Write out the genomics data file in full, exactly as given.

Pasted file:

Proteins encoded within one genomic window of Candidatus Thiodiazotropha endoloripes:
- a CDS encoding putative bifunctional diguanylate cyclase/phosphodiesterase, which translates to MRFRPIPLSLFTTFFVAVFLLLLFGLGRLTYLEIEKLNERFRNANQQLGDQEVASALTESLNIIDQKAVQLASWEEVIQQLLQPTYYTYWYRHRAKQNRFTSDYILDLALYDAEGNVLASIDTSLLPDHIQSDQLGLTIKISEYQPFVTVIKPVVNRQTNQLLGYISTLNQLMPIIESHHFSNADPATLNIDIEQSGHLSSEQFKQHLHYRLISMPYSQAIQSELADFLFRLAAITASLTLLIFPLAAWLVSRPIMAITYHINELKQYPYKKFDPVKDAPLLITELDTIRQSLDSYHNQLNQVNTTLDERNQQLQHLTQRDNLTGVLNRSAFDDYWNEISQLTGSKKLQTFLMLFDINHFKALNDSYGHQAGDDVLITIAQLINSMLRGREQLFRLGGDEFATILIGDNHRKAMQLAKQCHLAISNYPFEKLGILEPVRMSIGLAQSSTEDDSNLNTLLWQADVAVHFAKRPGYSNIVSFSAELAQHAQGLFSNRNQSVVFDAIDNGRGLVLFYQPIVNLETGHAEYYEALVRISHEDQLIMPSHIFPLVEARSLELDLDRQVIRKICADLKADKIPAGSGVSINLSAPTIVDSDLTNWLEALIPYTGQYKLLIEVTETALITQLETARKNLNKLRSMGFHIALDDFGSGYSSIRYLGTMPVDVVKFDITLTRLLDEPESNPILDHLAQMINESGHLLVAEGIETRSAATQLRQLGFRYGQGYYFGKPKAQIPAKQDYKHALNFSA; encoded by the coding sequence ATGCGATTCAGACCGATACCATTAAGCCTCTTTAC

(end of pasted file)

Proteins encoded within one genomic window of Candidatus Thiodiazotropha endoloripes:
- a CDS encoding putative bifunctional diguanylate cyclase/phosphodiesterase, which translates to MRFRPIPLSLFTTFFVAVFLLLLFGLGRLTYLEIEKLNERFRNANQQLGDQEVASALTESLNIIDQKAVQLASWEEVIQQLLQPTYYTYWYRHRAKQNRFTSDYILDLALYDAEGNVLASIDTSLLPDHIQSDQLGLTIKISEYQPFVTVIKPVVNRQTNQLLGYISTLNQLMPIIESHHFSNADPATLNIDIEQSGHLSSEQFKQHLHYRLISMPYSQAIQSELADFLFRLAAITASLTLLIFPLAAWLVSRPIMAITYHINELKQYPYKKFDPVKDAPLLITELDTIRQSLDSYHNQLNQVNTTLDERNQQLQHLTQRDNLTGVLNRSAFDDYWNEISQLTGSKKLQTFLMLFDINHFKALNDSYGHQAGDDVLITIAQLINSMLRGREQLFRLGGDEFATILIGDNHRKAMQLAKQCHLAISNYPFEKLGILEPVRMSIGLAQSSTEDDSNLNTLLWQADVAVHFAKRPGYSNIVSFSAELAQHAQGLFSNRNQSVVFDAIDNGRGLVLFYQPIVNLETGHAEYYEALVRISHEDQLIMPSHIFPLVEARSLELDLDRQVIRKICADLKADKIPAGSGVSINLSAPTIVDSDLTNWLEALIPYTGQYKLLIEVTETALITQLETARKNLNKLRSMGFHIALDDFGSGYSSIRYLGTMPVDVVKFDITLTRLLDEPESNPILDHLAQMINESGHLLVAEGIETRSAATQLRQLGFRYGQGYYFGKPKAQIPAKQDYKHALNFSA; encoded by the coding sequence ATGCGATTCAGACCGATACCATTAAGCCTCTTTAC